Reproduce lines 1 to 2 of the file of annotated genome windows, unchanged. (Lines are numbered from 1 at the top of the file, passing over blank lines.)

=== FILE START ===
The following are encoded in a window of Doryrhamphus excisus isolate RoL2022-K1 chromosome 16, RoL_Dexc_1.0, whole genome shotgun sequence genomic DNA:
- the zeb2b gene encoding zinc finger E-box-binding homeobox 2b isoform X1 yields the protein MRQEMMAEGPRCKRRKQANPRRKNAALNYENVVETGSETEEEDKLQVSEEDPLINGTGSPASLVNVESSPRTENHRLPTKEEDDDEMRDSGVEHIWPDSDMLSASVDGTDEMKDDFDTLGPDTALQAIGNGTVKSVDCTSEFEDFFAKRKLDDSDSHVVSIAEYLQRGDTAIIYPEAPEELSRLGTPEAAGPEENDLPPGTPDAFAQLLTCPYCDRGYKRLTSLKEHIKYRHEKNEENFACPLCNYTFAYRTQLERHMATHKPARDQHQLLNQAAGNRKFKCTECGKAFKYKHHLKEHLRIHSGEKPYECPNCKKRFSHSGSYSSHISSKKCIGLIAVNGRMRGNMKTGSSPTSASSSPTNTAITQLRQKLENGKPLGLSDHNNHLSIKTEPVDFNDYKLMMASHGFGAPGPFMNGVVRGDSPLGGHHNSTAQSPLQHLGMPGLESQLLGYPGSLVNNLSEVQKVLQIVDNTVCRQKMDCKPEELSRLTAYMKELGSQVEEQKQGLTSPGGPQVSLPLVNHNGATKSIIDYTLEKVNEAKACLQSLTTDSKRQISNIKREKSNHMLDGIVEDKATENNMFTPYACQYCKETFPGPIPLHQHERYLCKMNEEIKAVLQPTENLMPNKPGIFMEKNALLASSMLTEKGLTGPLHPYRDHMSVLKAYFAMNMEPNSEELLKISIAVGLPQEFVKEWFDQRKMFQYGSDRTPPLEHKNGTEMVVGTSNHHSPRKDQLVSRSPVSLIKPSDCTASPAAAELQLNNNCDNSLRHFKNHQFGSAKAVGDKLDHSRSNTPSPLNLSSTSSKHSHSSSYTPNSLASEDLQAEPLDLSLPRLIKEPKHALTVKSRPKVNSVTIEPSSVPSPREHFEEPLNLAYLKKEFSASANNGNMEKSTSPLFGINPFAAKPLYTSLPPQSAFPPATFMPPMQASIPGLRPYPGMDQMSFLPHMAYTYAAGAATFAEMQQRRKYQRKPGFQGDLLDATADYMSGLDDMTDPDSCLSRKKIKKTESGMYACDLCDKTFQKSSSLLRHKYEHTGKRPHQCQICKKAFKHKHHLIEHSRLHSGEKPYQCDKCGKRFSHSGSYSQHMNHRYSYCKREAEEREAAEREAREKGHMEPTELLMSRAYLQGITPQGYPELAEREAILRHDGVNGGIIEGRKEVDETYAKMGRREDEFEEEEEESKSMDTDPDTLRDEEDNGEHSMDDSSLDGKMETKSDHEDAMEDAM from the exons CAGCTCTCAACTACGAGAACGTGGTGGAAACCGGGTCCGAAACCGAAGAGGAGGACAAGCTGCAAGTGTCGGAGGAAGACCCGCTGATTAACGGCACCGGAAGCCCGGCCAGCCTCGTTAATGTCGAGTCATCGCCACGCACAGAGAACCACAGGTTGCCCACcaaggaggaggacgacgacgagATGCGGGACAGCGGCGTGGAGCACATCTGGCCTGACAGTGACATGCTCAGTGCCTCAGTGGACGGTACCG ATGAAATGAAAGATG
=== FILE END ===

The following are encoded in a window of Doryrhamphus excisus isolate RoL2022-K1 chromosome 16, RoL_Dexc_1.0, whole genome shotgun sequence genomic DNA:
- the zeb2b gene encoding zinc finger E-box-binding homeobox 2b isoform X1 yields the protein MRQEMMAEGPRCKRRKQANPRRKNAALNYENVVETGSETEEEDKLQVSEEDPLINGTGSPASLVNVESSPRTENHRLPTKEEDDDEMRDSGVEHIWPDSDMLSASVDGTDEMKDDFDTLGPDTALQAIGNGTVKSVDCTSEFEDFFAKRKLDDSDSHVVSIAEYLQRGDTAIIYPEAPEELSRLGTPEAAGPEENDLPPGTPDAFAQLLTCPYCDRGYKRLTSLKEHIKYRHEKNEENFACPLCNYTFAYRTQLERHMATHKPARDQHQLLNQAAGNRKFKCTECGKAFKYKHHLKEHLRIHSGEKPYECPNCKKRFSHSGSYSSHISSKKCIGLIAVNGRMRGNMKTGSSPTSASSSPTNTAITQLRQKLENGKPLGLSDHNNHLSIKTEPVDFNDYKLMMASHGFGAPGPFMNGVVRGDSPLGGHHNSTAQSPLQHLGMPGLESQLLGYPGSLVNNLSEVQKVLQIVDNTVCRQKMDCKPEELSRLTAYMKELGSQVEEQKQGLTSPGGPQVSLPLVNHNGATKSIIDYTLEKVNEAKACLQSLTTDSKRQISNIKREKSNHMLDGIVEDKATENNMFTPYACQYCKETFPGPIPLHQHERYLCKMNEEIKAVLQPTENLMPNKPGIFMEKNALLASSMLTEKGLTGPLHPYRDHMSVLKAYFAMNMEPNSEELLKISIAVGLPQEFVKEWFDQRKMFQYGSDRTPPLEHKNGTEMVVGTSNHHSPRKDQLVSRSPVSLIKPSDCTASPAAAELQLNNNCDNSLRHFKNHQFGSAKAVGDKLDHSRSNTPSPLNLSSTSSKHSHSSSYTPNSLASEDLQAEPLDLSLPRLIKEPKHALTVKSRPKVNSVTIEPSSVPSPREHFEEPLNLAYLKKEFSASANNGNMEKSTSPLFGINPFAAKPLYTSLPPQSAFPPATFMPPMQASIPGLRPYPGMDQMSFLPHMAYTYAAGAATFAEMQQRRKYQRKPGFQGDLLDATADYMSGLDDMTDPDSCLSRKKIKKTESGMYACDLCDKTFQKSSSLLRHKYEHTGKRPHQCQICKKAFKHKHHLIEHSRLHSGEKPYQCDKCGKRFSHSGSYSQHMNHRYSYCKREAEEREAAEREAREKGHMEPTELLMSRAYLQGITPQGYPELAEREAILRHDGVNGGIIEGRKEVDETYAKMGRREDEFEEEEEESKSMDTDPDTLRDEEDNGEHSMDDSSLDGKMETKSDHEDAMEDAM from the exons CAGCTCTCAACTACGAGAACGTGGTGGAAACCGGGTCCGAAACCGAAGAGGAGGACAAGCTGCAAGTGTCGGAGGAAGACCCGCTGATTAACGGCACCGGAAGCCCGGCCAGCCTCGTTAATGTCGAGTCATCGCCACGCACAGAGAACCACAGGTTGCCCACcaaggaggaggacgacgacgagATGCGGGACAGCGGCGTGGAGCACATCTGGCCTGACAGTGACATGCTCAGTGCCTCAGTGGACGGTACCG ATGAAATGAAAGATG